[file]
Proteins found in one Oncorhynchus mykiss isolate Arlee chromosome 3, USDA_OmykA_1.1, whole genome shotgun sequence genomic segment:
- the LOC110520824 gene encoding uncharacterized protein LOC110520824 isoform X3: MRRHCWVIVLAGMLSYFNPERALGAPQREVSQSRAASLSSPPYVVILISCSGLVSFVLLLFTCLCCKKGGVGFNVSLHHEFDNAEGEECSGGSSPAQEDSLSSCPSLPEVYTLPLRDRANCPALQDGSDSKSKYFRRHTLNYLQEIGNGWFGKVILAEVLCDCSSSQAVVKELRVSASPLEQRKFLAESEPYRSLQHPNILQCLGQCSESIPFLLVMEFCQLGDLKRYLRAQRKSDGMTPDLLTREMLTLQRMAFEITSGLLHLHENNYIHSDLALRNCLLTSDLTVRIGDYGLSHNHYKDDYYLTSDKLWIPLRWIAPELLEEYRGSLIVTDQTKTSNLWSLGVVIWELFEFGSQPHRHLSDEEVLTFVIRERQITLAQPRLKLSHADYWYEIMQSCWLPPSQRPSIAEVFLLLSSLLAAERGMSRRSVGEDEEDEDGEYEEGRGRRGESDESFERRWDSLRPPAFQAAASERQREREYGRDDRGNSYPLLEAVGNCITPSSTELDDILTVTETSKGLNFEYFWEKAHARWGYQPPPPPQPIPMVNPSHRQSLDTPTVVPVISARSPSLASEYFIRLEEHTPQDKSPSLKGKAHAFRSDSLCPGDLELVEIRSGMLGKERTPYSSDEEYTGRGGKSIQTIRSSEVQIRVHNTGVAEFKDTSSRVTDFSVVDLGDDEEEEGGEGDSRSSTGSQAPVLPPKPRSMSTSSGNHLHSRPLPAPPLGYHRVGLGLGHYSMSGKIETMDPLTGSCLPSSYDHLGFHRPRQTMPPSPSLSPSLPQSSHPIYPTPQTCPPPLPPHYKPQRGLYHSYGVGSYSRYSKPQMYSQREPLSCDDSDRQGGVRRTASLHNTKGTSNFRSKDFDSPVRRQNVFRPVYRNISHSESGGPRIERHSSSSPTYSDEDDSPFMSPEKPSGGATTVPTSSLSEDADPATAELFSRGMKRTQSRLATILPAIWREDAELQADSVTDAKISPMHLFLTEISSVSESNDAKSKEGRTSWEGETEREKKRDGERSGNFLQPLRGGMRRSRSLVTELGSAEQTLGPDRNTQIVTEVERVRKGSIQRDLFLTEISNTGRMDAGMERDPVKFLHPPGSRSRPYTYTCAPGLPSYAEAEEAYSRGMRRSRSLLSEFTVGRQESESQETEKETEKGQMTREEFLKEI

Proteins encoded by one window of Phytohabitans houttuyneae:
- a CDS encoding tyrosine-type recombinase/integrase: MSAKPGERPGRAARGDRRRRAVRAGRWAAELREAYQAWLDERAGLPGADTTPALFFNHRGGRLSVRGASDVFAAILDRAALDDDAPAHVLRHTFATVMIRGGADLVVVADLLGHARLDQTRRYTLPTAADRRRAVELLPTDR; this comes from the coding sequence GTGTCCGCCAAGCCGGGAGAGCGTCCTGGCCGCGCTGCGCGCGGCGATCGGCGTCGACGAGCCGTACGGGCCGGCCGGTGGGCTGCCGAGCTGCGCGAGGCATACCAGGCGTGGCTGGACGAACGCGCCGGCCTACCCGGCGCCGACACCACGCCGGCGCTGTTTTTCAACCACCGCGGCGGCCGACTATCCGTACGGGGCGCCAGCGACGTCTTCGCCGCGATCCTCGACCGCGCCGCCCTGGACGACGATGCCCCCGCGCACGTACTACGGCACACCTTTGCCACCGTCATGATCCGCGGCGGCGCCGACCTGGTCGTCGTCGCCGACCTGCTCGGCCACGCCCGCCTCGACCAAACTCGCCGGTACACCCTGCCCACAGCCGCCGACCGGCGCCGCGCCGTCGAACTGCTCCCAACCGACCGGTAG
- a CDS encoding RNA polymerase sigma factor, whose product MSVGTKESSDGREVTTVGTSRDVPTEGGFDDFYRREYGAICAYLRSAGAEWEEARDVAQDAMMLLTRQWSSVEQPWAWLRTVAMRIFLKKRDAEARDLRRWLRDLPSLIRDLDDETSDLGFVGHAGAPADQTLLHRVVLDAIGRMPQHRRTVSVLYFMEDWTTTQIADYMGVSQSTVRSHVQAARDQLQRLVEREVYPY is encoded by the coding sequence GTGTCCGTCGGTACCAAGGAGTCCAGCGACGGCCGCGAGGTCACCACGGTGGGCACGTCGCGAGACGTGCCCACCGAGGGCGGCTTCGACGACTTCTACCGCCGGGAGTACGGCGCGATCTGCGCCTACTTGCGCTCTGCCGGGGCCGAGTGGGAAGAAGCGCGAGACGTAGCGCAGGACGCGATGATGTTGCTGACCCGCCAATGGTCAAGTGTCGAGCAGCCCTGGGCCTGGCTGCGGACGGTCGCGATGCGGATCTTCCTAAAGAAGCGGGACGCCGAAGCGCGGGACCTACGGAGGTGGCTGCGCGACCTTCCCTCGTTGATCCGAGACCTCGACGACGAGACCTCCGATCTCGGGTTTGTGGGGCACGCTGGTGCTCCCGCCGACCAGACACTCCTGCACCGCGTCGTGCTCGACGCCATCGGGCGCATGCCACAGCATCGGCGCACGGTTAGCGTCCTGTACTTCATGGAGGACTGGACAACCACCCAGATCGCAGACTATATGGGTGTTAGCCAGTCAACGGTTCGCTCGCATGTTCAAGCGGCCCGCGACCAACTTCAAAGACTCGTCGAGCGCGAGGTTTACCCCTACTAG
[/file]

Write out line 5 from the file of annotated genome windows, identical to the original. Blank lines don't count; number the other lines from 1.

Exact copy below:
- a CDS encoding RNA polymerase sigma factor, whose product MSVGTKESSDGREVTTVGTSRDVPTEGGFDDFYRREYGAICAYLRSAGAEWEEARDVAQDAMMLLTRQWSSVEQPWAWLRTVAMRIFLKKRDAEARDLRRWLRDLPSLIRDLDDETSDLGFVGHAGAPADQTLLHRVVLDAIGRMPQHRRTVSVLYFMEDWTTTQIADYMGVSQSTVRSHVQAARDQLQRLVEREVYPY is encoded by the coding sequence GTGTCCGTCGGTACCAAGGAGTCCAGCGACGGCCGCGAGGTCACCACGGTGGGCACGTCGCGAGACGTGCCCACCGAGGGCGGCTTCGACGACTTCTACCGCCGGGAGTACGGCGCGATCTGCGCCTACTTGCGCTCTGCCGGGGCCGAGTGGGAAGAAGCGCGAGACGTAGCGCAGGACGCGATGATGTTGCTGACCCGCCAATGGTCAAGTGTCGAGCAGCCCTGGGCCTGGCTGCGGACGGTCGCGATGCGGATCTTCCTAAAGAAGCGGGACGCCGAAGCGCGGGACCTACGGAGGTGGCTGCGCGACCTTCCCTCGTTGATCCGAGACCTCGACGACGAGACCTCCGATCTCGGGTTTGTGGGGCACGCTGGTGCTCCCGCCGACCAGACACTCCTGCACCGCGTCGTGCTCGACGCCATCGGGCGCATGCCACAGCATCGGCGCACGGTTAGCGTCCTGTACTTCATGGAGGACTGGACAACCACCCAGATCGCAGACTATATGGGTGTTAGCCAGTCAACGGTTCGCTCGCATGTTCAAGCGGCCCGCGACCAACTTCAAAGACTCGTCGAGCGCGAGGTTTACCCCTACTAG